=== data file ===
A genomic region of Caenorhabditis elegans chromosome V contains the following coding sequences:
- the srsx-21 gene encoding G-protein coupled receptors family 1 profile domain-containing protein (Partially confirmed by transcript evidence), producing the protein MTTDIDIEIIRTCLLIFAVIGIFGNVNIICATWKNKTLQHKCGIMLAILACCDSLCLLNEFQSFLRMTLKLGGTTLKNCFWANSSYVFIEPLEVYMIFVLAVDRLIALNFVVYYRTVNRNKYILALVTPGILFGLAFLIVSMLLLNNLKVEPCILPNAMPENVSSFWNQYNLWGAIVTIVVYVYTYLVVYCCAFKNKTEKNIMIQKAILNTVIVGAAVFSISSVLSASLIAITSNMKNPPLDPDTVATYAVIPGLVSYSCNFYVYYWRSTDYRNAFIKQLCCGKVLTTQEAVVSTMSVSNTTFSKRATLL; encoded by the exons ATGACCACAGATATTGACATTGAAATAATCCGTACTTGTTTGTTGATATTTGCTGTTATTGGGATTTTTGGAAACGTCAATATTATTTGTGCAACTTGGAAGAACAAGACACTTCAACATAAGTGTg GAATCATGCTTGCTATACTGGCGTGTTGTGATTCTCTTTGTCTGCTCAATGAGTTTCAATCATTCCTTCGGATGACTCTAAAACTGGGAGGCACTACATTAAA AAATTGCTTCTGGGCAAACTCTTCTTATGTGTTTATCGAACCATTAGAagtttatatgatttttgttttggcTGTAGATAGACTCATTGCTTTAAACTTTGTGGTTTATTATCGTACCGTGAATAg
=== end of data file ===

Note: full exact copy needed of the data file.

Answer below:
A genomic region of Caenorhabditis elegans chromosome V contains the following coding sequences:
- the srsx-21 gene encoding G-protein coupled receptors family 1 profile domain-containing protein (Partially confirmed by transcript evidence), producing the protein MTTDIDIEIIRTCLLIFAVIGIFGNVNIICATWKNKTLQHKCGIMLAILACCDSLCLLNEFQSFLRMTLKLGGTTLKNCFWANSSYVFIEPLEVYMIFVLAVDRLIALNFVVYYRTVNRNKYILALVTPGILFGLAFLIVSMLLLNNLKVEPCILPNAMPENVSSFWNQYNLWGAIVTIVVYVYTYLVVYCCAFKNKTEKNIMIQKAILNTVIVGAAVFSISSVLSASLIAITSNMKNPPLDPDTVATYAVIPGLVSYSCNFYVYYWRSTDYRNAFIKQLCCGKVLTTQEAVVSTMSVSNTTFSKRATLL; encoded by the exons ATGACCACAGATATTGACATTGAAATAATCCGTACTTGTTTGTTGATATTTGCTGTTATTGGGATTTTTGGAAACGTCAATATTATTTGTGCAACTTGGAAGAACAAGACACTTCAACATAAGTGTg GAATCATGCTTGCTATACTGGCGTGTTGTGATTCTCTTTGTCTGCTCAATGAGTTTCAATCATTCCTTCGGATGACTCTAAAACTGGGAGGCACTACATTAAA AAATTGCTTCTGGGCAAACTCTTCTTATGTGTTTATCGAACCATTAGAagtttatatgatttttgttttggcTGTAGATAGACTCATTGCTTTAAACTTTGTGGTTTATTATCGTACCGTGAATAg